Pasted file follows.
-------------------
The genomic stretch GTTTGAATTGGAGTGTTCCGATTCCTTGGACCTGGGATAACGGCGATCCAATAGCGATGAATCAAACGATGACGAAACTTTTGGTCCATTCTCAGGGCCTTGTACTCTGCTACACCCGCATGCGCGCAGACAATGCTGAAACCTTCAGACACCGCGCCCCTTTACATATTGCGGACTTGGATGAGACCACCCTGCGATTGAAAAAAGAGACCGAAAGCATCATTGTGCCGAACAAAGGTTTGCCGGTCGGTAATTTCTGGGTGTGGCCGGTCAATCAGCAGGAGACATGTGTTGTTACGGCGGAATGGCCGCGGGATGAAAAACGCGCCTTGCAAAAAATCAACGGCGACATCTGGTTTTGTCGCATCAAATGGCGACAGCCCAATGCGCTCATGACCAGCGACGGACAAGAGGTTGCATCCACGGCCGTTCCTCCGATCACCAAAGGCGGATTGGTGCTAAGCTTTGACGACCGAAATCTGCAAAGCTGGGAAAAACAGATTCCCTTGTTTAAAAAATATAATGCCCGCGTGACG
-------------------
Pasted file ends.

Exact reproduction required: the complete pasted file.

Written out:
The genomic stretch GTTTGAATTGGAGTGTTCCGATTCCTTGGACCTGGGATAACGGCGATCCAATAGCGATGAATCAAACGATGACGAAACTTTTGGTCCATTCTCAGGGCCTTGTACTCTGCTACACCCGCATGCGCGCAGACAATGCTGAAACCTTCAGACACCGCGCCCCTTTACATATTGCGGACTTGGATGAGACCACCCTGCGATTGAAAAAAGAGACCGAAAGCATCATTGTGCCGAACAAAGGTTTGCCGGTCGGTAATTTCTGGGTGTGGCCGGTCAATCAGCAGGAGACATGTGTTGTTACGGCGGAATGGCCGCGGGATGAAAAACGCGCCTTGCAAAAAATCAACGGCGACATCTGGTTTTGTCGCATCAAATGGCGACAGCCCAATGCGCTCATGACCAGCGACGGACAAGAGGTTGCATCCACGGCCGTTCCTCCGATCACCAAAGGCGGATTGGTGCTAAGCTTTGACGACCGAAATCTGCAAAGCTGGGAAAAACAGATTCCCTTGTTTAAAAAATATAATGCCCGCGTGACG